Some of the debate around Djokovic has centered on when exactly he tested positive for COVID in December 2021 – and when he knew he had contracted the virus.
According to the evidence, Djokovic’s six-month exemption is based upon a positive PCR test he returned on December 16, issued by the Institute of Public Health of Serbia.
Documentation of Djokovic’s positive test for Covid-19 on December 16, 2021 https://t.co/WJGRaIzfQh
— Christopher Clarey 🇺🇸 🇫🇷 🇪🇸 (@christophclarey) January 10, 2022
He recorded a negative result on December 22 and says he “understood” that each country he enters during his globe-trotting career has requirements relating to measures to protect people against COVID risks.
Djokovic reiterated that he had made plans to head to the Australian Open on the understanding in December that his six-month exemption hinged on his previous positive test.
The nine-time tournament winner says the official interviewing him after he landed, referred to in the documents as ‘SR’, “did not appear to be very interested” in the test results, although they did copy them.
Djokovic also tested positive for COVID in June 2020 following his high-profile Adria Tour tournament.
Interviewers ordered Djokovic to turn his phone off
In the early hours of the morning local time, the interview involving Djokovic does not appear to have gone entirely smoothly.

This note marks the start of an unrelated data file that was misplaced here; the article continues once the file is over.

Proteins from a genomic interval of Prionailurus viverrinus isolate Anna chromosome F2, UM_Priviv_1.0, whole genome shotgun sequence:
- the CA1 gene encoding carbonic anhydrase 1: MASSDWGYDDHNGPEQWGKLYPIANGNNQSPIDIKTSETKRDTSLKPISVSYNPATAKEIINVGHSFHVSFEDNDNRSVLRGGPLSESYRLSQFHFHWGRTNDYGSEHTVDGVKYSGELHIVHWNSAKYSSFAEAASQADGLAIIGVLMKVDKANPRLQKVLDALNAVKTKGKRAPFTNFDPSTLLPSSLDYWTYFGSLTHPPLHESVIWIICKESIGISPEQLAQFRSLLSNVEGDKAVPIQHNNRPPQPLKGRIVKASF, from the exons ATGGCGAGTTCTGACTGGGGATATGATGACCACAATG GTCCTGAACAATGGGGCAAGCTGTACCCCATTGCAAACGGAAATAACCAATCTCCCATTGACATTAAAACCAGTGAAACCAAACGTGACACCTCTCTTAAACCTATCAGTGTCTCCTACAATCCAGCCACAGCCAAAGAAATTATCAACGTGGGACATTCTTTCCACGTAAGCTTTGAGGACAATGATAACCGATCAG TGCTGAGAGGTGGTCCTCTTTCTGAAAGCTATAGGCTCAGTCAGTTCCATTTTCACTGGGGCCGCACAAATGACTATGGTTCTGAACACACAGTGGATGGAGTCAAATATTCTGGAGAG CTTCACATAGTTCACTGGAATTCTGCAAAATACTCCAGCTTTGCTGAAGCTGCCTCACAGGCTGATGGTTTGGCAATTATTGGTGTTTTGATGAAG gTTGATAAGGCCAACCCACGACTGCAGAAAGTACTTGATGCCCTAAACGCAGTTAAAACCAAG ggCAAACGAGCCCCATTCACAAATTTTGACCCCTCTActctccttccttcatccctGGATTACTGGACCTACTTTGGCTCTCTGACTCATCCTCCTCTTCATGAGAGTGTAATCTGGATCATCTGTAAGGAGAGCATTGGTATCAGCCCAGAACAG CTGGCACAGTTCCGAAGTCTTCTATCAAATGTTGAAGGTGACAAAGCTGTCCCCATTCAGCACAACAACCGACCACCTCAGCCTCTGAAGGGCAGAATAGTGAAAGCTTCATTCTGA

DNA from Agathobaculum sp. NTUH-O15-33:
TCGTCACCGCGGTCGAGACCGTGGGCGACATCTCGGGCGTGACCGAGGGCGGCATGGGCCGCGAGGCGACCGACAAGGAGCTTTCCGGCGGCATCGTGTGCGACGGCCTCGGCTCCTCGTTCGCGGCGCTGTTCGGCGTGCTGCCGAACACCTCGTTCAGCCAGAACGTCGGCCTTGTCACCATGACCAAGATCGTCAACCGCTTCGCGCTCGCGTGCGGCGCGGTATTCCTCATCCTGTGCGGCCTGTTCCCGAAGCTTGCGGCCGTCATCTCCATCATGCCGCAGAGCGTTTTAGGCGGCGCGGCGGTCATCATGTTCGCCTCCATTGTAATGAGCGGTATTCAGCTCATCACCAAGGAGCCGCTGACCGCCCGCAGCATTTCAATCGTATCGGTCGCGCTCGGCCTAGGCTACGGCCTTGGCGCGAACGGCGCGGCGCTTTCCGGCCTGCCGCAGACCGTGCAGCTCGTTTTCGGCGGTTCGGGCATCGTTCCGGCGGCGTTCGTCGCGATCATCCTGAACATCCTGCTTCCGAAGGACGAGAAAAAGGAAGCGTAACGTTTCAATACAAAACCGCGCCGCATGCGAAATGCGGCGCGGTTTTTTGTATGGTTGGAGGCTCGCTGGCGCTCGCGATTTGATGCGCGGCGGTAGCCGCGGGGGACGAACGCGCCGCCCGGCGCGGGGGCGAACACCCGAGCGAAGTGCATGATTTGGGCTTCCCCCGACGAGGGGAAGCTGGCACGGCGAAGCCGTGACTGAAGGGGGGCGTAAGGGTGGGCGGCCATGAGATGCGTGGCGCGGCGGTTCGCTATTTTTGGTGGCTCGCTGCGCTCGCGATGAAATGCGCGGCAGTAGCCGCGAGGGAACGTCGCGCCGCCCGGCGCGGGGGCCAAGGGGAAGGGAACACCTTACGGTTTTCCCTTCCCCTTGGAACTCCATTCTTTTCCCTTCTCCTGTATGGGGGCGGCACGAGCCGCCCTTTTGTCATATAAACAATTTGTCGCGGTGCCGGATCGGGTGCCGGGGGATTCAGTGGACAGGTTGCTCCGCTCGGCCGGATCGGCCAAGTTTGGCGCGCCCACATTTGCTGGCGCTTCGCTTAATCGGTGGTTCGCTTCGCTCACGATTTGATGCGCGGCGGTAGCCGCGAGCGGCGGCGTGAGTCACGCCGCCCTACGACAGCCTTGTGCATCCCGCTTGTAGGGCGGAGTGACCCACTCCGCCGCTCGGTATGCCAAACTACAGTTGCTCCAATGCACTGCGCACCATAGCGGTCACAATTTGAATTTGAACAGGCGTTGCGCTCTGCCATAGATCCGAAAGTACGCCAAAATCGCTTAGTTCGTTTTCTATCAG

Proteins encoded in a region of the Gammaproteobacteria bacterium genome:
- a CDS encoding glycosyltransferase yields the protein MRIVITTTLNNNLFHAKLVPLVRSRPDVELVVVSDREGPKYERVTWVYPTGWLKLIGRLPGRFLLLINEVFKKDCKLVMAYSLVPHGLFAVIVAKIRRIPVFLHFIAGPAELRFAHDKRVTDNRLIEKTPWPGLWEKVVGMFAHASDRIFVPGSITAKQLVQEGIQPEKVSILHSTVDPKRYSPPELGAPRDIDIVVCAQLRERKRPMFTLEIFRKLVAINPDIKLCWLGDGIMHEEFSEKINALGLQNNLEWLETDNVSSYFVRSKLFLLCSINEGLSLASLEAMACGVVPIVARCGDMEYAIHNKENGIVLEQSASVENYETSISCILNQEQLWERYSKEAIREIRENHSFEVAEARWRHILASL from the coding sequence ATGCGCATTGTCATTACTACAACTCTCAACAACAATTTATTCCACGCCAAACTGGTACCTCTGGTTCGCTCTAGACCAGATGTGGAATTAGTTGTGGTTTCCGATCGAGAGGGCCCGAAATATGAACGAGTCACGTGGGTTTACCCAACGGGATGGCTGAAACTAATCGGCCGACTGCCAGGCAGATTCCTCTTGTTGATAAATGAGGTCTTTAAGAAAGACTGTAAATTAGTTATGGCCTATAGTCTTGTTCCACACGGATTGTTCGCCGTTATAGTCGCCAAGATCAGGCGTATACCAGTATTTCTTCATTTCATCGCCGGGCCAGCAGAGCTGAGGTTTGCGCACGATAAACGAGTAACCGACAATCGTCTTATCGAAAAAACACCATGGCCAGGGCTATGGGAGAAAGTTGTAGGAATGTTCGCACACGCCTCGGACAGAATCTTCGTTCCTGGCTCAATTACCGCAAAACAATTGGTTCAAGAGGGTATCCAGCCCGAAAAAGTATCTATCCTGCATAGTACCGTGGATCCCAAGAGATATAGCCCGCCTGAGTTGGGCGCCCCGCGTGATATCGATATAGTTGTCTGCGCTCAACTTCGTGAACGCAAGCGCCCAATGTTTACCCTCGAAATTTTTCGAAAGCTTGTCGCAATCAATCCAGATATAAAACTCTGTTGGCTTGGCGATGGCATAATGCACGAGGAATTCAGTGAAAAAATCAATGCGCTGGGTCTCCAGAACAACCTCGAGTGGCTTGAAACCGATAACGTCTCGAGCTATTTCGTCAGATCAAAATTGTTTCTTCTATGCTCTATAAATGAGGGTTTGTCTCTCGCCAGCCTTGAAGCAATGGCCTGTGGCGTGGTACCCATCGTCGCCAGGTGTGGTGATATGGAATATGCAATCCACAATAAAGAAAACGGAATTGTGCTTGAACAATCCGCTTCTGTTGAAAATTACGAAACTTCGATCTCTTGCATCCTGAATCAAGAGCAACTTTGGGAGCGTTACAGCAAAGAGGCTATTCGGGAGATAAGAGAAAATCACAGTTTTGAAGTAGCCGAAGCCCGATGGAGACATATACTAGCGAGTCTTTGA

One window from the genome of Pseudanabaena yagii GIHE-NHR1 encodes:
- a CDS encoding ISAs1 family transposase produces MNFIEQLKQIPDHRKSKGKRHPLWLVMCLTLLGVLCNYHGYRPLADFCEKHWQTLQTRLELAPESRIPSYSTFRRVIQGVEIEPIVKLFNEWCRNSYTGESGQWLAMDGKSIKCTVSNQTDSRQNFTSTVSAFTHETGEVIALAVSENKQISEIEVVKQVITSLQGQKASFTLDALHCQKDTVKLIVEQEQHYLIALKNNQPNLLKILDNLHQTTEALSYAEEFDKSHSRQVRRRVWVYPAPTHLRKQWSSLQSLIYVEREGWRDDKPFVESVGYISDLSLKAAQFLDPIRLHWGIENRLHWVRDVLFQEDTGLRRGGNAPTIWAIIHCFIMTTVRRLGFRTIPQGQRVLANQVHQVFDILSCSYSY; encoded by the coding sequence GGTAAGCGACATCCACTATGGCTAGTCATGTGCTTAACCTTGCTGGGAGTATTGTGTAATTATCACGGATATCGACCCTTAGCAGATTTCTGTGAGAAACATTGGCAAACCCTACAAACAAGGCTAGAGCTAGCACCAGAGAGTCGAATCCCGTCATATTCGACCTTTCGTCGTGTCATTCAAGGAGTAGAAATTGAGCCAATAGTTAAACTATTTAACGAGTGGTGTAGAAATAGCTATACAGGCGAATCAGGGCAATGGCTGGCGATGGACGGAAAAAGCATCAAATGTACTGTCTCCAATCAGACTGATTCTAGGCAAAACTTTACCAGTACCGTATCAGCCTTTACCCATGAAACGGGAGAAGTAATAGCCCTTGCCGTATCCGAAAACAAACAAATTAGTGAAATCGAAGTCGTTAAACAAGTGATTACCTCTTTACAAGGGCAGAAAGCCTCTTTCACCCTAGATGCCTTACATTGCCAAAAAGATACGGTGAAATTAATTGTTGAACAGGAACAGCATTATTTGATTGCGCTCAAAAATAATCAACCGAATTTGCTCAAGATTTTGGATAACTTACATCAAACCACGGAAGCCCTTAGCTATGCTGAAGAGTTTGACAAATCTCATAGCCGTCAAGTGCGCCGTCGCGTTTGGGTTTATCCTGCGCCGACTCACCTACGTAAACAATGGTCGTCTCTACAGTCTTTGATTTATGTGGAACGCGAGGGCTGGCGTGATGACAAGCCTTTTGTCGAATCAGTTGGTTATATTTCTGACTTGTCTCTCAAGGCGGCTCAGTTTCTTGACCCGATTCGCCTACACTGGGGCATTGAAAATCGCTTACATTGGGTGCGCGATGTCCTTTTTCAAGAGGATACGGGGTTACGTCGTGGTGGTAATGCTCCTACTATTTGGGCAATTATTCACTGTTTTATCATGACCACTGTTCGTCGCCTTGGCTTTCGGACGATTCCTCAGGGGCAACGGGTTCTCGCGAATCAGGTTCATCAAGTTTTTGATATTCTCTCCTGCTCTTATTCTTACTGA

Djokovic says he was under the impression that SR was talking to his superiors in the process when the grilling stopped to leave the interview room “on about six-to-eight occasions” about the documents and statements Djokovic had made.
“A couple of times, I spoke with a female ABF officer and asked her what was going on, why things were taking so long, and when she replied she would say they were on the line and they are just waiting,” he says in the papers.
The sporting icon says he started using his phone to tell his agent what was happening, only to be ordered after around 15 minutes to switch the phone off and put it in his tennis bag next to him.
SR gave Djokovic a notice of intention to consider canceling his visa shortly after 4am. “I made some comments,” he says, adding that he emphasized the exemption details.
Djokovic ‘did not understand what was happening’ during the interview
“SR signed the notice in front of me at about 4.11am,” says Djokovic.
“I did not sign it because I was confused and did not know what to do and I wanted advice from my lawyers.
“I did not understand what was happening and I did not understand why he was considering cancelling my visa. I was upset and confused.”
The transcript of the conversation shows that Djokovic had called the officials’ remarks “vague”.
“I am really failing to understand what else do you want me to provide to you,” he said.
“I have provided all the documents that Tennis Australia and Victorian government has asked me to do in the last three or four weeks, this is what we have been doing.
“I have been in a constant communication through my agent with Tennis Australia and Victorian state government, the medical panel… this is their set of rules that they have provided.
“So they have allowed to have the medical exemption for the COVID vaccination. I applied, they approved – I just really don’t know, what else do you want me to say?